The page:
Breaking up is supposed to be hard to do, but it happens often enough in the diabetes space. After a disappointing run with multiple drugs and rising FDA demands for new drugs, Bristol-Myers Squibb (NYSE: BMY ) and AstraZeneca (NYSE: AZN ) have reached an agreement to end their diabetes joint venture, with AstraZeneca buying out Bristol-Myers' stake. Although there are ways in which this deal can work out positively for AstraZeneca, competition from the likes of Novo Nordisk (NYSE: NVO ) and Eli Lilly (NYSE: LLY ) makes this a risky move for AstraZeneca and likely a savvy deal for Bristol-Myers.
Under the agreement, AstraZeneca will pay $2.7 billion upfront to Bristol-Myers for its half of the joint venture, plus another $225 million for a transfer of assets. Bristol-Myers will subsequently be entitled to as much as $1.4 billion in milestones ($600 million for FDA approval of Forxiga, $100 million for Forxiga approval in Japan, $100 million for a fixed-dose Forxiga/Onglyza combo outside the U.S., $600 million in sales-related milestones) and royalties on sales out through 2025. Depending on the assumptions you wish to make for those sales, the cumulative royalties could total between $3 billion and $6 billion.
Bringing all of the milestones forward, AstraZeneca is paying about 2.5 times trailing 12-month sales for Bristol-Myers' share of the joint venture. That's a discount to the industry-average multiple (as calculated by Reuters) of almost 4 times and a big discount to Novo Nordisk's multiple of 5.2 times, but closer to the likes of Lilly and Sanofi.
This transaction has been foreshadowed for some time, particularly when Bristol-Myers announced the rising cost and FDA demands for diabetes trials had led it to decide to terminate further development of early stage diabetes drugs. Moreover, AstraZeneca has been very bold under the leadership of Pascal Soriot in acquiring businesses, products, and prospects to turn around a business battered by patent cliffs and clinical failures. This deal comes after the $225 million (upfront) acquisition of Amplimmune, the $560 million acquisition of Pearl Therapeutics, the $323 million acquisition of Omthera Pharmaceuticals, and the $1 billion-plus acquisition of Ardea in 2012.
In this deal, AstraZeneca is getting the approved drugs Onglyza (a DPP-4 inhibitor), Bydureon (a once-weekly GLP-1 analog), Symlin, and Forxiga (a SGLT2 inhibitor). I wish I could say this is a top-notch collection of assets, but I'm not confident that's the case. Onglyza has been losing steam to Lilly's Tradjenta and Bydureon has never really closed the gap with Novo Nordisk's Victoza, despite a more favorable dosing schedule (once a week instead of once a day).
In fact, Bydureon has disappointed to such an extent that AstraZeneca simultaneously announced a $1.7 billion writedown on the acquisition of Amylin with this acquisition agreement. While there may be more hope for Forxiga, head-to-head comparisons with other SGLT1/2 inhibitors don't favor this drug.
For AstraZeneca to earn a worthwhile double-digit return on this deal, it's going to have to show that unifying the assets under one roof adds value. I do believe that the joint venture format between AstraZeneca and Bristol-Myers led to some asynergies, so margins may improve under unified leadership.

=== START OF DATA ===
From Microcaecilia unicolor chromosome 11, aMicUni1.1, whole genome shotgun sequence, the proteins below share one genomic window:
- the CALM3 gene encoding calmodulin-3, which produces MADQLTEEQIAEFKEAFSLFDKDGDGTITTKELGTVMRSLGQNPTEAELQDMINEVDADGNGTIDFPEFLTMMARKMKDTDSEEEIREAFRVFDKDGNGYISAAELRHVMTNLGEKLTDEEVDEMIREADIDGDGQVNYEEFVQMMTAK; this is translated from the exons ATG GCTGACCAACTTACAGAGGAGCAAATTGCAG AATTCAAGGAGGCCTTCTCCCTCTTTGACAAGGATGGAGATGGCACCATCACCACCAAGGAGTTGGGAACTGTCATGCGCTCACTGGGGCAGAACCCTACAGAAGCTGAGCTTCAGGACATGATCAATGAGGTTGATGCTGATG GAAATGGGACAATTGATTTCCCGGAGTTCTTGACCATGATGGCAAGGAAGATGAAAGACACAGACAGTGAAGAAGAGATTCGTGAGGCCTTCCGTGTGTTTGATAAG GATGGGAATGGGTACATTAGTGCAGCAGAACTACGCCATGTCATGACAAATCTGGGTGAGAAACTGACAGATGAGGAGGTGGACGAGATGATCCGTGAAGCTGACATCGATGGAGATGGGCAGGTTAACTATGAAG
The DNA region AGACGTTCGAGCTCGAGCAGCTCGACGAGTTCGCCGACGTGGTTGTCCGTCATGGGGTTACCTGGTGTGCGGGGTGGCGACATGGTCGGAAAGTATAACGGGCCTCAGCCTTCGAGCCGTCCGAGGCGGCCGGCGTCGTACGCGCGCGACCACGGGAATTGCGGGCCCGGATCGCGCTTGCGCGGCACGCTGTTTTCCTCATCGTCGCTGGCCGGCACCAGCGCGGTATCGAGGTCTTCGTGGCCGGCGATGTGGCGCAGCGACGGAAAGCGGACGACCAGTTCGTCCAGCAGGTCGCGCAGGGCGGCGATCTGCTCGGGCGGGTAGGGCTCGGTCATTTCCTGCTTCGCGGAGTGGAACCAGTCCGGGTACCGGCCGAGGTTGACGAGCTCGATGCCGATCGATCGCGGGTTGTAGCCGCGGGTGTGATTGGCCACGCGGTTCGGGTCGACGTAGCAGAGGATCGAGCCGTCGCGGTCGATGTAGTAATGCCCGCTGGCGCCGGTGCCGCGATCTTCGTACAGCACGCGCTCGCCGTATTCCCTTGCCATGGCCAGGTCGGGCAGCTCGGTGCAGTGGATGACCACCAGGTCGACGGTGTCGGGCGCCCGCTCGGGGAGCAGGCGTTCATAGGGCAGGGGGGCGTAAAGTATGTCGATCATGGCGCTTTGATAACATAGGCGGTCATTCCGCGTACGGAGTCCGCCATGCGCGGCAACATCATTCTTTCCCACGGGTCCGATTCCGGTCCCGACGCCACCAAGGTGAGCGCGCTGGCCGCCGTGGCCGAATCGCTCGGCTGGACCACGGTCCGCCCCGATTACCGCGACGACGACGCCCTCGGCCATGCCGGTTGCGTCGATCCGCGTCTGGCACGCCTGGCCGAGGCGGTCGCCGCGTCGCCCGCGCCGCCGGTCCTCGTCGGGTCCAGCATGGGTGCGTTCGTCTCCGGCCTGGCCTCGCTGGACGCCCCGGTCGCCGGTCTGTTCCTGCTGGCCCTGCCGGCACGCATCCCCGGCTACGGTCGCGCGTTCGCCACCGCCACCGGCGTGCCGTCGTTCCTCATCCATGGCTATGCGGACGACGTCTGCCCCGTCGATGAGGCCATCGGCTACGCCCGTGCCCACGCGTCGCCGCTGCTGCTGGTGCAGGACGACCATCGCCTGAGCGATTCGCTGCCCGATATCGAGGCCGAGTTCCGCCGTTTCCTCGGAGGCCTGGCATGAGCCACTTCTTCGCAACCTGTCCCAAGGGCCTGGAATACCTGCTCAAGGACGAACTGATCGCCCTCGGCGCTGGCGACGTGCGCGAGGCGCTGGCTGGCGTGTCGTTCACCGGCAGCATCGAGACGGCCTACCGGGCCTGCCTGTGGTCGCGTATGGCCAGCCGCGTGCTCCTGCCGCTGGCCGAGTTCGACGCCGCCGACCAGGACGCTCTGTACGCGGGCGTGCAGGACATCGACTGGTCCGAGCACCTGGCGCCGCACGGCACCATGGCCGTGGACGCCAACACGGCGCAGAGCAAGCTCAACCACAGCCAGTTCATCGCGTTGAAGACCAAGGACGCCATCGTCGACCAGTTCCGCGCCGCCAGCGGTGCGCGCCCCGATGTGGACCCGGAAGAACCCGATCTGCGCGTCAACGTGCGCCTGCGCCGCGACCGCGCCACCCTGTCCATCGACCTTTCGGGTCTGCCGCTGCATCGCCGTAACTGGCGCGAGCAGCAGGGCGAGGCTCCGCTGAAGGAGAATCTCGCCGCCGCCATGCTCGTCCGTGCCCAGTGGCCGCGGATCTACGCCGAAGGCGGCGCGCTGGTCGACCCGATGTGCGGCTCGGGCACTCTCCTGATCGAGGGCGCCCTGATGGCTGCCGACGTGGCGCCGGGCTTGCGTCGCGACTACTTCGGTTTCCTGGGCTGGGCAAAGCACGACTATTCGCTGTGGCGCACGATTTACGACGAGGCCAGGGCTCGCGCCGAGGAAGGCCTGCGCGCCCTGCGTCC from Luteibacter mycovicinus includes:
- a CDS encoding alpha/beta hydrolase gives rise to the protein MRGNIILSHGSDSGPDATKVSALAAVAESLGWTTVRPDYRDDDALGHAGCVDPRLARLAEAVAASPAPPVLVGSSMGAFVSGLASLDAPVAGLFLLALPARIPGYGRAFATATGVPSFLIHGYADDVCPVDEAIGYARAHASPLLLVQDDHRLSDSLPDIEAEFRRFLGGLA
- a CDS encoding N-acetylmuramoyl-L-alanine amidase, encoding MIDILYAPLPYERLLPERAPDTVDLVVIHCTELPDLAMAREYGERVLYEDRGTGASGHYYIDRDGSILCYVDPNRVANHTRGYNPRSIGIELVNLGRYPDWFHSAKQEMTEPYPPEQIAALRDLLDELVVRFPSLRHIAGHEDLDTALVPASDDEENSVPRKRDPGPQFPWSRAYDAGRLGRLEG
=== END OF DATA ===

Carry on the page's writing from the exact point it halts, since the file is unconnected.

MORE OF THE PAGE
AstraZeneca management also believes it can spur growth by leveraging its scale and expertise in emerging markets (where it gets more than 15% of its sales). That sounds nice, but I'd counter that Novo Nordisk has already made inroads into emerging markets, and Lilly is close behind. Simply put, I don't think AstraZeneca is going to make much hay by selling these drugs in markets where they haven't been aggressively marketed.
I think this is a definite win for Bristol-Myers. The company gets out from under a portfolio of disappointing not-first-in-class drugs and no longer has to contend with an FDA that is increasingly demanding with respect to diabetes drug trials. Moreover, with the royalties, Bristol-Myers is getting a large percentage of the benefits of this business with little risk -- and can use the cash to partner, license, and acquire other drugs in targeted areas like oncology.
Obviously, I'm skeptical on the gains to be had by AstraZeneca. I think Lilly's drugs are going to take away share from Onglyza and Bydureon, and I don't believe Novo Nordisk is going to lighten up either. New products like a dual-chamber Bydureon pen and a once-monthly formulation could offer some upside, but I fear that Novo Nordisk is liable to perpetually outmaneuver them in the GLP-1 space.
On a more positive note, even just low single-digit growth in this portfolio would generate a mid-single-digit return for AstraZeneca, and that's without including any real expense/margin benefits. That sort of return isn't good enough to justify the deal, but if that's the floor (and there's upside into the double-digits if sales exceed my expectations), it's worth doing the deal.
Kudos to AstraZeneca for making bold moves to fix the problems that ail its business, but this may have been a step too far, and I believe Bristol-Myers is the more likely the winner in this transaction.
The Top Stock for 2014
There’s a huge difference between a good stock, and a stock that can make you rich. The Motley Fool's chief investment officer has selected his No. 1 stock for 2014, and it’s one of those stocks that could make you rich. You can find out which stock it is in the special free report: "The Motley Fool's Top Stock for 2014." Just click here to access the report and find out the name of this under-the-radar company.